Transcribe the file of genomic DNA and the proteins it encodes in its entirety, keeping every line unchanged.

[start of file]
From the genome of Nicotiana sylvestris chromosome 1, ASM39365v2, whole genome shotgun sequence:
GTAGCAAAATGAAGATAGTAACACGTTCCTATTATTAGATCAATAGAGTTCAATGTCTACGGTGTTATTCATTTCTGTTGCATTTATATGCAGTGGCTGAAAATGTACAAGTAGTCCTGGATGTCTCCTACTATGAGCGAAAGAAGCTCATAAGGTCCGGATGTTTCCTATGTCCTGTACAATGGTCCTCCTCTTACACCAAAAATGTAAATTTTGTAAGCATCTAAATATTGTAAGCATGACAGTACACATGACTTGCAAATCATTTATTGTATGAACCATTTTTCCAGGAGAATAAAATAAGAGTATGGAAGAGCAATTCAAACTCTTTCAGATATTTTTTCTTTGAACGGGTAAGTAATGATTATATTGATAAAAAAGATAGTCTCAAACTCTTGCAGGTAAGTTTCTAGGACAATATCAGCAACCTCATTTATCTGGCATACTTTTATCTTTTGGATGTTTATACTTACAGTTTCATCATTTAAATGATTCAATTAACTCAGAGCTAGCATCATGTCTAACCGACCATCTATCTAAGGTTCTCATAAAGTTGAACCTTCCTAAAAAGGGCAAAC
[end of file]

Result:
From the genome of Nicotiana sylvestris chromosome 1, ASM39365v2, whole genome shotgun sequence:
GTAGCAAAATGAAGATAGTAACACGTTCCTATTATTAGATCAATAGAGTTCAATGTCTACGGTGTTATTCATTTCTGTTGCATTTATATGCAGTGGCTGAAAATGTACAAGTAGTCCTGGATGTCTCCTACTATGAGCGAAAGAAGCTCATAAGGTCCGGATGTTTCCTATGTCCTGTACAATGGTCCTCCTCTTACACCAAAAATGTAAATTTTGTAAGCATCTAAATATTGTAAGCATGACAGTACACATGACTTGCAAATCATTTATTGTATGAACCATTTTTCCAGGAGAATAAAATAAGAGTATGGAAGAGCAATTCAAACTCTTTCAGATATTTTTTCTTTGAACGGGTAAGTAATGATTATATTGATAAAAAAGATAGTCTCAAACTCTTGCAGGTAAGTTTCTAGGACAATATCAGCAACCTCATTTATCTGGCATACTTTTATCTTTTGGATGTTTATACTTACAGTTTCATCATTTAAATGATTCAATTAACTCAGAGCTAGCATCATGTCTAACCGACCATCTATCTAAGGTTCTCATAAAGTTGAACCTTCCTAAAAAGGGCAAAC